• Kyodo


Chinese President Xi Jinping on Saturday inaugurated the Asian Infrastructure Investment Bank, saying China will take more international responsibility with the birth of the new lender.

“This is a historic moment,” Xi said, adding that China wants to improve the investment environment and integration in Asia through the 57-member AIIB.

Xi made the remarks at a ceremony in Beijing to mark the inception of the bank, which symbolizes China’s rise and is seen as a challenge to the U.S.-dominated global financial architecture.

“It will enable China to undertake more international obligations, promote improvement of the current international economic system and provide more international public goods,” he said at the Diaoyutai State Guesthouse.

The event came on the same as elections on the self-ruled democratic island of Taiwan, which is seen by Beijing as a renegade province. Independence-leaning opposition leader Tsai Ing-wen won the presidential election by a landslide amid public worries, especially among young people, about the growing clout of mainland China.

Chinese official media repeatedly reported the inauguration of the AIIB, but there was almost no coverage of the Taiwan elections.

While a more than dozen European countries decided to join the AIIB, Japan and the United States did not do so, citing such reasons as skepticism over whether it will have sound lending standards and whether infrastructure projects to be funded by it will be environmentally friendly.

To begin with, the investment bank has an authorized capital stock of $100 billion. China is its largest shareholder, with a stake of about 30 percent, followed by India, Russia, Germany and South Korea, none of which has a share of more than 10 percent.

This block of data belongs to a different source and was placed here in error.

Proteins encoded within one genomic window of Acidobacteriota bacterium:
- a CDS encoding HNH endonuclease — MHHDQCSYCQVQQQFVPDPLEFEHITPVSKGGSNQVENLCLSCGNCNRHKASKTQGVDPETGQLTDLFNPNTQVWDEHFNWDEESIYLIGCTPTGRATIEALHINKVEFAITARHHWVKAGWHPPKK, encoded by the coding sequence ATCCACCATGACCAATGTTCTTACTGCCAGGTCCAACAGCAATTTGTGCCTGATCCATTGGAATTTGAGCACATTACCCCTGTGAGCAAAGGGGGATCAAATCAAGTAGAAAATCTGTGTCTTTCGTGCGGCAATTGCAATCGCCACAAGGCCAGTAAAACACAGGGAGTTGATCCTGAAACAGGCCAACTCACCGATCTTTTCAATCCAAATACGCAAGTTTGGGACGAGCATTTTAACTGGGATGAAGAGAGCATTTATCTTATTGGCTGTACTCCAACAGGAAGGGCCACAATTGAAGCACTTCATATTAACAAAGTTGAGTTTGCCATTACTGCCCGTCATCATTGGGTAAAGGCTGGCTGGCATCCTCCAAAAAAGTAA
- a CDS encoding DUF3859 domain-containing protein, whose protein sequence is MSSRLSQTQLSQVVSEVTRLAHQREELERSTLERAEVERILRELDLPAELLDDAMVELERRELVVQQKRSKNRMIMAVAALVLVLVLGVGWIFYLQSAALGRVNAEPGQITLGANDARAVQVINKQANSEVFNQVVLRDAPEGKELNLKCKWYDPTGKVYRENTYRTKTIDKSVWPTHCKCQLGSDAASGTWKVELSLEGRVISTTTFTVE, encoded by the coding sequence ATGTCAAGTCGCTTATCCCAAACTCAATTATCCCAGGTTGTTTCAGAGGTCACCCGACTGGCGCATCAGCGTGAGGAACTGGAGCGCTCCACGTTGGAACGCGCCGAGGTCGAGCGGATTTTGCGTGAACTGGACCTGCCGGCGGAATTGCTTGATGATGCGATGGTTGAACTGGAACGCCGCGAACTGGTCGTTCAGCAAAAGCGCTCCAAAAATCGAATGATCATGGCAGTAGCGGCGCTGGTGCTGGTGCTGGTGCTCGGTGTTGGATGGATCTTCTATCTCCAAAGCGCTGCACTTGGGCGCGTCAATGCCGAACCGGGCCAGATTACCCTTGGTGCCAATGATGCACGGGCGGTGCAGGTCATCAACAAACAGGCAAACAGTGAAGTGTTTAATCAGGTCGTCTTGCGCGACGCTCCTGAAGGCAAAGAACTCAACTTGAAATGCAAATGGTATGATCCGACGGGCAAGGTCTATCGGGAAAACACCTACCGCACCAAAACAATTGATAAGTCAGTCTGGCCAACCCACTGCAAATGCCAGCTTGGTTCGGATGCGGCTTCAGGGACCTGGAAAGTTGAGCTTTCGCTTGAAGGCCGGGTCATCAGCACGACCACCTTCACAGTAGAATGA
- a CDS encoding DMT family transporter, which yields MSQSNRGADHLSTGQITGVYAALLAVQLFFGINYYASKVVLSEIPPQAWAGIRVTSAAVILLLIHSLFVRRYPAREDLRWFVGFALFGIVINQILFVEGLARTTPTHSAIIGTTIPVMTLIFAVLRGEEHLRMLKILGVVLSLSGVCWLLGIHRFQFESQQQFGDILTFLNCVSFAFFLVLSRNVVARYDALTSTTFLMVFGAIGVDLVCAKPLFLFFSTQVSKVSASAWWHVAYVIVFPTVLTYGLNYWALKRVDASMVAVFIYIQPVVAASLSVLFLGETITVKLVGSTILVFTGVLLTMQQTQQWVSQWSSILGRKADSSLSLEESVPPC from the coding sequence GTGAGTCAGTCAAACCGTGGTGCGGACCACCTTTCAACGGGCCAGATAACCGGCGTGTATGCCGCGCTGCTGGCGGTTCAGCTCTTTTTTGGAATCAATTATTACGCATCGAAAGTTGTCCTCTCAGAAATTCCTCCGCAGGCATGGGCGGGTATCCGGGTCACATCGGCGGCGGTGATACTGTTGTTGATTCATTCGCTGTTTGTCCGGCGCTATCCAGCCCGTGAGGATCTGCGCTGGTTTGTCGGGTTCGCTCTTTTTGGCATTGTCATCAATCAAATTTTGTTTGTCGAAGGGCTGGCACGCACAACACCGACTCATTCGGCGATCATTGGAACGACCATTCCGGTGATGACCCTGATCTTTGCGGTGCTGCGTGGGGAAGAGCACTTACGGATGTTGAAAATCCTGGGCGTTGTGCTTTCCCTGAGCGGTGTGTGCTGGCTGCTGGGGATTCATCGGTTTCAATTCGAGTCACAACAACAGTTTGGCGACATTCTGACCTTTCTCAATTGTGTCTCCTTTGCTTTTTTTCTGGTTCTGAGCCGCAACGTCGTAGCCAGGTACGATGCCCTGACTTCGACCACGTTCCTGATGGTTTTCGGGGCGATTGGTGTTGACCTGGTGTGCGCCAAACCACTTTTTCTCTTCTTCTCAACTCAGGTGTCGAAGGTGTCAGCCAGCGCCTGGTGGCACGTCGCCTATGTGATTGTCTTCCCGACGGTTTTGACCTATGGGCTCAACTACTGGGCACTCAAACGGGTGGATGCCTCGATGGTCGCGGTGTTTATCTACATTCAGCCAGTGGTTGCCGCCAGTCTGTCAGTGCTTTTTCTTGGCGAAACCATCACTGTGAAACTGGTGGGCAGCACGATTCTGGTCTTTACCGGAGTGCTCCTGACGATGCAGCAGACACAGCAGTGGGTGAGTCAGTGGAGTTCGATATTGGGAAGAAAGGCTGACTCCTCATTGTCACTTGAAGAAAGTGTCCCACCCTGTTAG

China will effectively have veto power, as approval by at least 75 percent of those with voting rights will be necessary for important issues such as changes to the board of directors.

At the ceremony, attended by about 450 people, including ministers and senior officials of the founding members, Xi said China will invest an additional $50 million in the AIIB as a special fund.

He said the institution will be a “highly efficient, upright and a new type of multilateral development bank in the 21st century.”

Xi proposed the AIIB’s creation in October 2013 to secure more funds for the building of infrastructure, such as roads, railways and power stations, in Asia.

China’s role in creating the AIIB in less than three years has been broadly welcomed by developing countries because the lending capacities of existing multilateral institutions, including the World Bank and the Asian Development Bank, cannot meet the fast-growing demand for their infrastructure investment.

China sees the AIIB’s success as highly important for the country’s overarching goal of connecting countries along the ancient Silk Road more closely under the “One Belt and One Road” initiative as it steps up efforts to solidify and extend its political and economic influence as far away as Africa.

Jin Liqun, a former Chinese deputy finance minister, was elected as the first head of the Beijing-headquartered organization.

Jin has said the AIIB expects to bring its first investment project for approval around this summer and expressed hope of co-financing and working closely with other multilateral development banks.

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